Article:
Bottom Line: We examined the effect of altering cellular PA levels on CME by manipulating the activities and/or levels of either phospholipase D (PLD1 and PLD2) or diacylglycerol kinase (DGK), two enzyme classes involved in PA production.DGK inhibition resulted in a dramatic reduction of cellular PA, measured directly using an enzyme-coupled reaction, which resulted in a decreased rate of EGFR internalization measured biochemically.Consistent with opposite effects on cellular PA levels, PLD inhibition had opposite effects on EGFR internalization and CCP dynamics, compared with DGK inhibition.

View Article: PubMed Central - PubMed

Affiliation: Department of Cell Biology, The Scripps Research Institute, La Jolla, CA, 92037, USA.

ABSTRACT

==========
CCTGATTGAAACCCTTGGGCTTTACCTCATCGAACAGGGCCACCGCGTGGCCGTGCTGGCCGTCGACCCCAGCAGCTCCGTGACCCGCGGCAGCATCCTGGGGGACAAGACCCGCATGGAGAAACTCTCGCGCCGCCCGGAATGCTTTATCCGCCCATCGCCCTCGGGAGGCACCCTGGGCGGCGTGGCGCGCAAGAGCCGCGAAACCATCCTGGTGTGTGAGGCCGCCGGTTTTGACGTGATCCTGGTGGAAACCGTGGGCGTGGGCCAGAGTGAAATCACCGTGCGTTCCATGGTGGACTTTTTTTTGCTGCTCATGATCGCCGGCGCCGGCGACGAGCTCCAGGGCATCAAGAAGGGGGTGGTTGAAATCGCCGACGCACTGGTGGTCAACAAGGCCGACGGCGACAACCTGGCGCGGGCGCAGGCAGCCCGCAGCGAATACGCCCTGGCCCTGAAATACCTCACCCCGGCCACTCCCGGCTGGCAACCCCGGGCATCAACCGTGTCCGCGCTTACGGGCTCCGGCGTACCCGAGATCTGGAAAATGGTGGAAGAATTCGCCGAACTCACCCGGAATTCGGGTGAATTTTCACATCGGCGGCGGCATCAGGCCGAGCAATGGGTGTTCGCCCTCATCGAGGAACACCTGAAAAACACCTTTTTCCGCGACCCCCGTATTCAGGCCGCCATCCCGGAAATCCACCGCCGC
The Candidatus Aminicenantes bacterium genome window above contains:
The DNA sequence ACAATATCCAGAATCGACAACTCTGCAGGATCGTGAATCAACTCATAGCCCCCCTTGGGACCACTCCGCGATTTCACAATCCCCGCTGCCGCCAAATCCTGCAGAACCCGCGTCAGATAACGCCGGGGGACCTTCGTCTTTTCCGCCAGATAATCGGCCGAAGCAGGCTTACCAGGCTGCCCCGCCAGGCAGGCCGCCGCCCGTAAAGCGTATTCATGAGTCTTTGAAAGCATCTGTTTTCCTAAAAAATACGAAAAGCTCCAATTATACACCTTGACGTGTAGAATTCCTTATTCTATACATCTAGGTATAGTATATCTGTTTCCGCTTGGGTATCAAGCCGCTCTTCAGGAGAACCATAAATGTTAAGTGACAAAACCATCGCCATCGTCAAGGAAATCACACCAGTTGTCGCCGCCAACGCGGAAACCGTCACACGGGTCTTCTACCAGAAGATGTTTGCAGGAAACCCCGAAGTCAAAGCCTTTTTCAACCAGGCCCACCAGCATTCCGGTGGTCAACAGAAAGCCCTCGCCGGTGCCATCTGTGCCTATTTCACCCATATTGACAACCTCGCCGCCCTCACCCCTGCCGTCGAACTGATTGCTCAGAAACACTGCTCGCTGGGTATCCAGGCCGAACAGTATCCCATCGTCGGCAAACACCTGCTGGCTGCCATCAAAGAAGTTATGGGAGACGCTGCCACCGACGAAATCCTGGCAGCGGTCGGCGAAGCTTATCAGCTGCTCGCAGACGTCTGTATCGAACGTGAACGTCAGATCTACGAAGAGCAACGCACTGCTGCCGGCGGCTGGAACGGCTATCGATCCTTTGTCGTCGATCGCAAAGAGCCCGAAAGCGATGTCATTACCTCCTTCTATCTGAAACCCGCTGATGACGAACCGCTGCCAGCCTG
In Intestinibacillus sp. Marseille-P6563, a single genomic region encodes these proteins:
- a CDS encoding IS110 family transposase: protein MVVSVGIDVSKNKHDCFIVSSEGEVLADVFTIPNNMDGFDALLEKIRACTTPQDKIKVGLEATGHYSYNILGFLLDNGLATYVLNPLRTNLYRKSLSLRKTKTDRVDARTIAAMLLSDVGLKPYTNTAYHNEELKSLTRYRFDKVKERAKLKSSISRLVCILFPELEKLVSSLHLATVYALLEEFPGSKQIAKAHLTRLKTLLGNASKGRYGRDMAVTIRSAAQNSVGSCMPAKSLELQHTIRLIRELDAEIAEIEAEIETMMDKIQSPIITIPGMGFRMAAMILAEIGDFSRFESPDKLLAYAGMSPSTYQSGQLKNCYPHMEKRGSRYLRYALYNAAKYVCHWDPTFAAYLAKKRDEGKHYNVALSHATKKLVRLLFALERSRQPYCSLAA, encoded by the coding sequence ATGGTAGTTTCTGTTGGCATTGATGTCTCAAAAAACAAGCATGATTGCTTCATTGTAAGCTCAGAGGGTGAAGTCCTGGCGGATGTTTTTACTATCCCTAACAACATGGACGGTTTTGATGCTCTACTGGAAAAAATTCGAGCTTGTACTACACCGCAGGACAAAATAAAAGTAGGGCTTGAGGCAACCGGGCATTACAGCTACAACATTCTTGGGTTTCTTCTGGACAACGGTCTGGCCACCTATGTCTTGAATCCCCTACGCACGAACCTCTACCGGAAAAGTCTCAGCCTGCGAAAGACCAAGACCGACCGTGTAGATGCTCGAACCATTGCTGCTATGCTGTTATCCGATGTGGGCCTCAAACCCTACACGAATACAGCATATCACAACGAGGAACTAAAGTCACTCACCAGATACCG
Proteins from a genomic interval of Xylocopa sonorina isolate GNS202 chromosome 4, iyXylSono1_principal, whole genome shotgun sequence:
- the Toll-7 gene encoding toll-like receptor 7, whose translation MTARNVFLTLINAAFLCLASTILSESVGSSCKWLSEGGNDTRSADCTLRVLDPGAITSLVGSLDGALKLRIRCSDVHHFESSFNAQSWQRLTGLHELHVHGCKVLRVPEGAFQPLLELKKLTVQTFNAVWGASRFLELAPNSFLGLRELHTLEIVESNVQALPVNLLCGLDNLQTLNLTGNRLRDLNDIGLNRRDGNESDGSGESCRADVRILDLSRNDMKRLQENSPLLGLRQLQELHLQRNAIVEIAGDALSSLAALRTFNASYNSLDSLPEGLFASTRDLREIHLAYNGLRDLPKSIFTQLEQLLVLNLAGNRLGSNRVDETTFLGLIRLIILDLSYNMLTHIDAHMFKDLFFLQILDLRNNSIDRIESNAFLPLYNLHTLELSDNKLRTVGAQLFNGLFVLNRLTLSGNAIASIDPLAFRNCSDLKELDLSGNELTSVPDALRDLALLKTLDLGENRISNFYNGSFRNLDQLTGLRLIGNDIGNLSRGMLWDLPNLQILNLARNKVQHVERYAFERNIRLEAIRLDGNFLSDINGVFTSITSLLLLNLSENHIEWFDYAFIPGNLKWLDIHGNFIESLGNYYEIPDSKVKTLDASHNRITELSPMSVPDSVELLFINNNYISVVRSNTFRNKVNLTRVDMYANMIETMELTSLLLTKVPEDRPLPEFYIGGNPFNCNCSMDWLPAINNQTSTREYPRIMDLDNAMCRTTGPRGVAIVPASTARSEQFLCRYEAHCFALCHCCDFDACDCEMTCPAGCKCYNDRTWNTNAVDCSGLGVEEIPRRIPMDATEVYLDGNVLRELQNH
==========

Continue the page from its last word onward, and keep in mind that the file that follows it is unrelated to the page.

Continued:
Clathrin-mediated endocytosis (CME) is the main route of internalization of receptor-ligand complexes. Relatively little is known about the role of specific lipids in CME, in particular that of phosphatidic acid (PA). We examined the effect of altering cellular PA levels on CME by manipulating the activities and/or levels of either phospholipase D (PLD1 and PLD2) or diacylglycerol kinase (DGK), two enzyme classes involved in PA production. DGK inhibition resulted in a dramatic reduction of cellular PA, measured directly using an enzyme-coupled reaction, which resulted in a decreased rate of EGFR internalization measured biochemically. This corresponded to a decreased rate of clathrin-coated pit (CCP) initiation and increased lifetimes of productive CCPs, as determined by quantitative live-cell total internal reflection fluorescence microscopy. Unexpectedly, PLD inhibition caused an increase in cellular PA, suggesting that PLD activity negatively regulates PA synthesis by other more productive pathways. Consistent with opposite effects on cellular PA levels, PLD inhibition had opposite effects on EGFR internalization and CCP dynamics, compared with DGK inhibition. Importantly, the constitutive internalization of transferrin receptors was unaffected by either treatment. These findings demonstrate that PA plays a regulatory rather than obligatory role in CME and differentially regulates ligand-stimulated CME of EGFR.